President Biden is using the 60th anniversary of the March on Washington to promote his economic vision, arguing in an op-ed that Bidenomics is improving the lives of Black Americans.
Mr. Biden said his legislative agenda and focus on equity is centered on Martin Luther King Jr.’s dream that all Americans are treated equally.
“While we’ve never fully lived up to that promise as a nation, we have never fully walked away from it, either,” Mr. Biden wrote The Washington Post. “Each day of the Biden-Harris administration, we continue the march forward. That includes a fundamental break with trickle-down economics that promised prosperity but failed America, especially Black Americans, over the past several decades. It has exacerbated inequality and systemic barriers that make it harder for Black Americans to start a business, own a home, send their children to school and retire with dignity.”
The president and Vice President Kamala Harris on Monday will mark the anniversary of the 1963 march, during which King gave his famous “I Have a Dream Speech” at the Lincoln Memorial, by visiting with members of the King family. The meeting will occur exactly 60 years after King met with President John F. Kennedy in the Oval Office on the morning of the original march.
Mr. Biden’s op-ed makes a campaign-style case that his legislative wins and push to build the economy from the “bottom-up” and “middle-out” are improving the lives of Black Americans.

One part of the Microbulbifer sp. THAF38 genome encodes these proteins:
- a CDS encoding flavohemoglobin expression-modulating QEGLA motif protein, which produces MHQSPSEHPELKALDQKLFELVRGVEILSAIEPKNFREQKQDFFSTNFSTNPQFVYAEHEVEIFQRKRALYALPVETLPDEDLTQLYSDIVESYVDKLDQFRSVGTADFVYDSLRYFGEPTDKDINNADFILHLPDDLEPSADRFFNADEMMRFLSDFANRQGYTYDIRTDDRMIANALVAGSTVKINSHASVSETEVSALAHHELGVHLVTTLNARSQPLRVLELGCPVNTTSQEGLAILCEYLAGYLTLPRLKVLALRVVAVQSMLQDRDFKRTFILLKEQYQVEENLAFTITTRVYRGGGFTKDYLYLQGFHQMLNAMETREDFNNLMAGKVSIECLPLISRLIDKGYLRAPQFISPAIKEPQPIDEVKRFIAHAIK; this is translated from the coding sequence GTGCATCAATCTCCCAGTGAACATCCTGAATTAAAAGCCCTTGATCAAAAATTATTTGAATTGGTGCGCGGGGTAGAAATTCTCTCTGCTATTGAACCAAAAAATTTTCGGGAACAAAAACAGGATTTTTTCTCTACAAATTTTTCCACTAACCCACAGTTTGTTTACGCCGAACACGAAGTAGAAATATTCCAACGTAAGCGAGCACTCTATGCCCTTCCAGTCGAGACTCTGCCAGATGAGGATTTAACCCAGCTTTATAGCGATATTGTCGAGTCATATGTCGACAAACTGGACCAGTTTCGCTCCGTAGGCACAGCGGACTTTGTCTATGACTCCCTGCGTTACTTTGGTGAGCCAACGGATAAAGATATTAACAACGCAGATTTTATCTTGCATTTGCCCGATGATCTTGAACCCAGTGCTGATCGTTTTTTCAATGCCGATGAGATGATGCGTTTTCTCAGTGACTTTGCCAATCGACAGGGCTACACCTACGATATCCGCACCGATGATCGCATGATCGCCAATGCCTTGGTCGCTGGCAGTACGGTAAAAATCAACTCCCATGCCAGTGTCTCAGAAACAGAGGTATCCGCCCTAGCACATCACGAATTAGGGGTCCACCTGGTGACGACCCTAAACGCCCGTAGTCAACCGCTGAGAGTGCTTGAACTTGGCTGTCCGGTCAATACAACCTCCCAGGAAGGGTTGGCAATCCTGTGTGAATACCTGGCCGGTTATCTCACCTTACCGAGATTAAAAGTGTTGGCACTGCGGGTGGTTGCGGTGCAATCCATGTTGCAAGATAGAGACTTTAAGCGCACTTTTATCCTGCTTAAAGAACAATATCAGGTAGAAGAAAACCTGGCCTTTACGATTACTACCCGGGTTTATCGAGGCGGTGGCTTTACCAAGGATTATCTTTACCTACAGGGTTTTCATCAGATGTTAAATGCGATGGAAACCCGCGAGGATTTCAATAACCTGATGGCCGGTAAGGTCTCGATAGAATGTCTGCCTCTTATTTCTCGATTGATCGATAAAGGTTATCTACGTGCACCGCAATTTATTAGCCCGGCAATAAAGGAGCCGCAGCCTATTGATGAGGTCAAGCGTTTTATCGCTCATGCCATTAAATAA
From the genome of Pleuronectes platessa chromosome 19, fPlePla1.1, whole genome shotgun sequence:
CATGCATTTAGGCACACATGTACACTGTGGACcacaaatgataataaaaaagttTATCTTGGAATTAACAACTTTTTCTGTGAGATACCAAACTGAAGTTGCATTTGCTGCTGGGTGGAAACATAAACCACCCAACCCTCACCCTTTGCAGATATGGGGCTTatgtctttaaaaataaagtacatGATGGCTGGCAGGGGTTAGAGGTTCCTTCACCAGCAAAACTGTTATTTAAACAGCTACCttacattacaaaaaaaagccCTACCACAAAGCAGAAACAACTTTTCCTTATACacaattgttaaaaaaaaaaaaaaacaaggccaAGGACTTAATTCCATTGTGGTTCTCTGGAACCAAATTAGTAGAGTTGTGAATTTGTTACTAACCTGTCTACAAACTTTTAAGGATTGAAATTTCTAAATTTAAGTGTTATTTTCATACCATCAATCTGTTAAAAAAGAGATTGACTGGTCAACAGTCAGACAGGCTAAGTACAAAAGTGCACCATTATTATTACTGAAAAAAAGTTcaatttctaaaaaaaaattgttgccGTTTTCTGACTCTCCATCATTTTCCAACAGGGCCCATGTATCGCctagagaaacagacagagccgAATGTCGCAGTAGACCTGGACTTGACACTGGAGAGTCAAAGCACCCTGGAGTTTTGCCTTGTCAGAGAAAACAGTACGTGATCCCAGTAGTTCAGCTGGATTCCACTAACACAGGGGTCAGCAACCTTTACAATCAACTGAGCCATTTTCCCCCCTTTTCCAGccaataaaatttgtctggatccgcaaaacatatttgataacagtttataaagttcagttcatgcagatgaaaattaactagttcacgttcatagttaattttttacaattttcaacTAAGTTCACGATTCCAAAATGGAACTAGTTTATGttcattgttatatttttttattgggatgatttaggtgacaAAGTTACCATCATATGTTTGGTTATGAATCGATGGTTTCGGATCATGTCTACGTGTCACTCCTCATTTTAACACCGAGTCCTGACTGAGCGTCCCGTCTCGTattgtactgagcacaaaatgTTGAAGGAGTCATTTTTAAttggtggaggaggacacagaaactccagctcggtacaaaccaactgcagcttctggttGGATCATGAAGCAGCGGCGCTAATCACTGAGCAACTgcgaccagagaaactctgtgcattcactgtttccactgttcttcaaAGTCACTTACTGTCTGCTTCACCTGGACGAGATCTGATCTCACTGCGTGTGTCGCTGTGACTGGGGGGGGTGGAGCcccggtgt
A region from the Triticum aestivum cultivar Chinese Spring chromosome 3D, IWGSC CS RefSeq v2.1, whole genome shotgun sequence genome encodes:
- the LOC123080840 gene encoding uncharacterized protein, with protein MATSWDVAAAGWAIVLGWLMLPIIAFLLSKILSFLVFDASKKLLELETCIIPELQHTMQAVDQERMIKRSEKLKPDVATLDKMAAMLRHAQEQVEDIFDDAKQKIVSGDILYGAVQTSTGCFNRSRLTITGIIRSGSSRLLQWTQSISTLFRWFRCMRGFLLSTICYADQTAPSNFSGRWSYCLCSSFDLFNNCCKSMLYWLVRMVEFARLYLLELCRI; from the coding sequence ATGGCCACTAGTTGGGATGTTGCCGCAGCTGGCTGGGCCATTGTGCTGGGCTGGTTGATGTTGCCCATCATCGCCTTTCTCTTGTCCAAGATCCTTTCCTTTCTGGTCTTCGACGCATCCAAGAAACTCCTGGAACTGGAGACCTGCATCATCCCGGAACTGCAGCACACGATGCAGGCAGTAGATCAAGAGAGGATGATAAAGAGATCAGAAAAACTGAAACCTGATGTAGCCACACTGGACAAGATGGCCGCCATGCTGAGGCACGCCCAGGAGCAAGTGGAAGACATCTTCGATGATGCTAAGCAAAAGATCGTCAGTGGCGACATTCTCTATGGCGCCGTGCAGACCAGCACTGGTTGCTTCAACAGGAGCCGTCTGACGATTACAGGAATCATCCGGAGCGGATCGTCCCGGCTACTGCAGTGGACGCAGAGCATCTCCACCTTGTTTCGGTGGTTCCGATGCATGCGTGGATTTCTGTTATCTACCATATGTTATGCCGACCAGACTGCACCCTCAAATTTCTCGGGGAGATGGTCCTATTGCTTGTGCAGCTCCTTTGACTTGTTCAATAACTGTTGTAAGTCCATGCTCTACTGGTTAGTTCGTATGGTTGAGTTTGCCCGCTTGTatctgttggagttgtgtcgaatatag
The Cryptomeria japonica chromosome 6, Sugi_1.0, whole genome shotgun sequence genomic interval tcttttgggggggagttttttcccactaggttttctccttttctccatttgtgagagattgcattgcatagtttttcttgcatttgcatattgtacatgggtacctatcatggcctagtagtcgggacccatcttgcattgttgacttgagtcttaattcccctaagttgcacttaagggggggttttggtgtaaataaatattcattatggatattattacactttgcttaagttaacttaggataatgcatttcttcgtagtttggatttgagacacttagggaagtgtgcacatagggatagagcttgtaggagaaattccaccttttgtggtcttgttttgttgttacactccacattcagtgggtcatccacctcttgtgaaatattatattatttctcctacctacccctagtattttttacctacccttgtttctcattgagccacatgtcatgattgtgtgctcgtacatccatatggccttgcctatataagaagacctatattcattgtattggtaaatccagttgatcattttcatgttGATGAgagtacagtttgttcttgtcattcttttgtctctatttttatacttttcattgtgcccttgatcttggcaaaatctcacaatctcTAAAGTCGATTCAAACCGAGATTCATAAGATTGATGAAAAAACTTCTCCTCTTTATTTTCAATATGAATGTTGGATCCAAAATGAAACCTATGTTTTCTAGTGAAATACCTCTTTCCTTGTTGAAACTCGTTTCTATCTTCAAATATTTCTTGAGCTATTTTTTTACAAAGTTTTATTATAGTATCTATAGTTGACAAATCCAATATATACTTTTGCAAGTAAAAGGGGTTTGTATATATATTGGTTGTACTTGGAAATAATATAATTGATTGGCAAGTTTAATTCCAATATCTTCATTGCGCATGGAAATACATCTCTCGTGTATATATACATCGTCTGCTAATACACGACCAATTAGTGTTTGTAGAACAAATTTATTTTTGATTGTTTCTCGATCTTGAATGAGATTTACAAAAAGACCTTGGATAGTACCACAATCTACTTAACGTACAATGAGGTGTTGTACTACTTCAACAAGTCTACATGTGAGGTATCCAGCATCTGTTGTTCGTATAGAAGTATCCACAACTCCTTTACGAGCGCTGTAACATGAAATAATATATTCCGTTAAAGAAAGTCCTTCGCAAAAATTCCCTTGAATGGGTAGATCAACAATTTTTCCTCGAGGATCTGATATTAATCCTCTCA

Black Americans are a crucial voting bloc for Democrats and could decide if Mr. Biden wins reelection. The GOP is trying to make inroads with minorities by pointing to high inflation and arguing Mr. Biden’s big-spending priorities made everyone worse off. The first debate among Republican presidential contenders featured clips of Wisconsin residents complaining they could not afford groceries and other goods.
The president insisted his policies benefit Black communities, pointing in his op-ed to low unemployment and efforts to expand health insurance while slashing poverty rates.
Ms. Harris, meanwhile, marked the anniversary of the march by saying the fight for equality isn’t finished.
“The fight continued in the years after the passage of the Voting Rights Act, and the fight for civil rights continues today. Today, as extremist so-called leaders attempt to erase our history and roll back progress on voting rights, reproductive freedom, and LGBTQ+ equality, Americans are fighting for justice and equity,” Ms. Harris said Monday. “Today, sixty years after that historic day, let us rededicate ourselves to the fight for equity, opportunity, and justice.”
Mr. Biden also pointed to the racially motivated shooting in Jacksonville, Florida, in which a White gunman killed three Black persons — Angela Michelle Carr, 52, Anolt Joseph “A.J.” Laguerre Jr., 19, and Jerrald Gallion, 29 — at a Dollar General store.
“We saw in Jacksonville, Fla., yet another community wounded by an act of gun violence, reportedly fueled by hate-filled animus,” Mr. Biden said. “We must refuse to live in a country where Black families going to the store or Black students going to school live in fear of being gunned down because of the color of their skin. On this day of remembrance, let us keep showing that racial equity isn’t just an aspiration.”
• Jeff Mordock contributed to this report.